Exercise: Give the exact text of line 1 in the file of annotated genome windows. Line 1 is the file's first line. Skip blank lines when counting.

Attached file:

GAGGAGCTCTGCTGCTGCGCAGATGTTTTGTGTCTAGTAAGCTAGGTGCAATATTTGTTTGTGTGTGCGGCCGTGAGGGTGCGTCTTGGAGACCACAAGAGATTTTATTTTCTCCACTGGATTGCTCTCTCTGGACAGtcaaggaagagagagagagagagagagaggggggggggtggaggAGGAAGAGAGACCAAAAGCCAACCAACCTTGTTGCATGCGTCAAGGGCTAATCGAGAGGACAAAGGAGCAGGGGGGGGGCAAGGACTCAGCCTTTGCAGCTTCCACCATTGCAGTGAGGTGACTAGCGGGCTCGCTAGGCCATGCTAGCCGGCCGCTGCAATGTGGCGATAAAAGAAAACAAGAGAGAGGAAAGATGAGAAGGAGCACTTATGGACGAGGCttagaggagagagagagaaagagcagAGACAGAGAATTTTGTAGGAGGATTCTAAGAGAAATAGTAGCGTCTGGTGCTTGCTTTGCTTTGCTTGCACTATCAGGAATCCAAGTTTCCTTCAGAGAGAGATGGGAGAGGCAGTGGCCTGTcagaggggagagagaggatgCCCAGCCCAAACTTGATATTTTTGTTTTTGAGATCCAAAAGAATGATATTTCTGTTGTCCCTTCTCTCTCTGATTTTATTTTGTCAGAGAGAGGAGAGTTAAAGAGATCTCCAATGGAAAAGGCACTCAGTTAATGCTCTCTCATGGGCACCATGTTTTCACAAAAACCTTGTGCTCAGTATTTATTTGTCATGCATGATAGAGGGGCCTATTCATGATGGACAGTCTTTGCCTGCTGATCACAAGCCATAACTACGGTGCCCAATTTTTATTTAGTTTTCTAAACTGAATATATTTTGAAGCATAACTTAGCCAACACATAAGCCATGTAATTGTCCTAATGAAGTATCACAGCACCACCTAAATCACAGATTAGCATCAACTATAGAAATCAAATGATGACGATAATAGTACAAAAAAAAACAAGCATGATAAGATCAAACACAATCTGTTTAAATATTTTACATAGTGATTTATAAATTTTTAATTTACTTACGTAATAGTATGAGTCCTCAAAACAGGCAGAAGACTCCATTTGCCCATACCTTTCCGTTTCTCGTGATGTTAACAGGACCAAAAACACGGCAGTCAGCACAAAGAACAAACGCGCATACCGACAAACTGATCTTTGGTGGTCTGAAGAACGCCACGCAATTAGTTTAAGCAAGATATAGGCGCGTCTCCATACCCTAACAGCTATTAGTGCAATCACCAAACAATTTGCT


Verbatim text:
GAGGAGCTCTGCTGCTGCGCAGATGTTTTGTGTCTAGTAAGCTAGGTGCAATATTTGTTTGTGTGTGCGGCCGTGAGGGTGCGTCTTGGAGACCACAAGAGATTTTATTTTCTCCACTGGATTGCTCTCTCTGGACAGtcaaggaagagagagagagagagagagaggggggggggtggaggAGGAAGAGAGACCAAAAGCCAACCAACCTTGTTGCATGCGTCAAGGGCTAATCGAGAGGACAAAGGAGCAGGGGGGGGGCAAGGACTCAGCCTTTGCAGCTTCCACCATTGCAGTGAGGTGACTAGCGGGCTCGCTAGGCCATGCTAGCCGGCCGCTGCAATGTGGCGATAAAAGAAAACAAGAGAGAGGAAAGATGAGAAGGAGCACTTATGGACGAGGCttagaggagagagagagaaagagcagAGACAGAGAATTTTGTAGGAGGATTCTAAGAGAAATAGTAGCGTCTGGTGCTTGCTTTGCTTTGCTTGCACTATCAGGAATCCAAGTTTCCTTCAGAGAGAGATGGGAGAGGCAGTGGCCTGTcagaggggagagagaggatgCCCAGCCCAAACTTGATATTTTTGTTTTTGAGATCCAAAAGAATGATATTTCTGTTGTCCCTTCTCTCTCTGATTTTATTTTGTCAGAGAGAGGAGAGTTAAAGAGATCTCCAATGGAAAAGGCACTCAGTTAATGCTCTCTCATGGGCACCATGTTTTCACAAAAACCTTGTGCTCAGTATTTATTTGTCATGCATGATAGAGGGGCCTATTCATGATGGACAGTCTTTGCCTGCTGATCACAAGCCATAACTACGGTGCCCAATTTTTATTTAGTTTTCTAAACTGAATATATTTTGAAGCATAACTTAGCCAACACATAAGCCATGTAATTGTCCTAATGAAGTATCACAGCACCACCTAAATCACAGATTAGCATCAACTATAGAAATCAAATGATGACGATAATAGTACAAAAAAAAACAAGCATGATAAGATCAAACACAATCTGTTTAAATATTTTACATAGTGATTTATAAATTTTTAATTTACTTACGTAATAGTATGAGTCCTCAAAACAGGCAGAAGACTCCATTTGCCCATACCTTTCCGTTTCTCGTGATGTTAACAGGACCAAAAACACGGCAGTCAGCACAAAGAACAAACGCGCATACCGACAAACTGATCTTTGGTGGTCTGAAGAACGCCACGCAATTAGTTTAAGCAAGATATAGGCGCGTCTCCATACCCTAACAGCTATTAGTGCAATCACCAAACAATTTGCT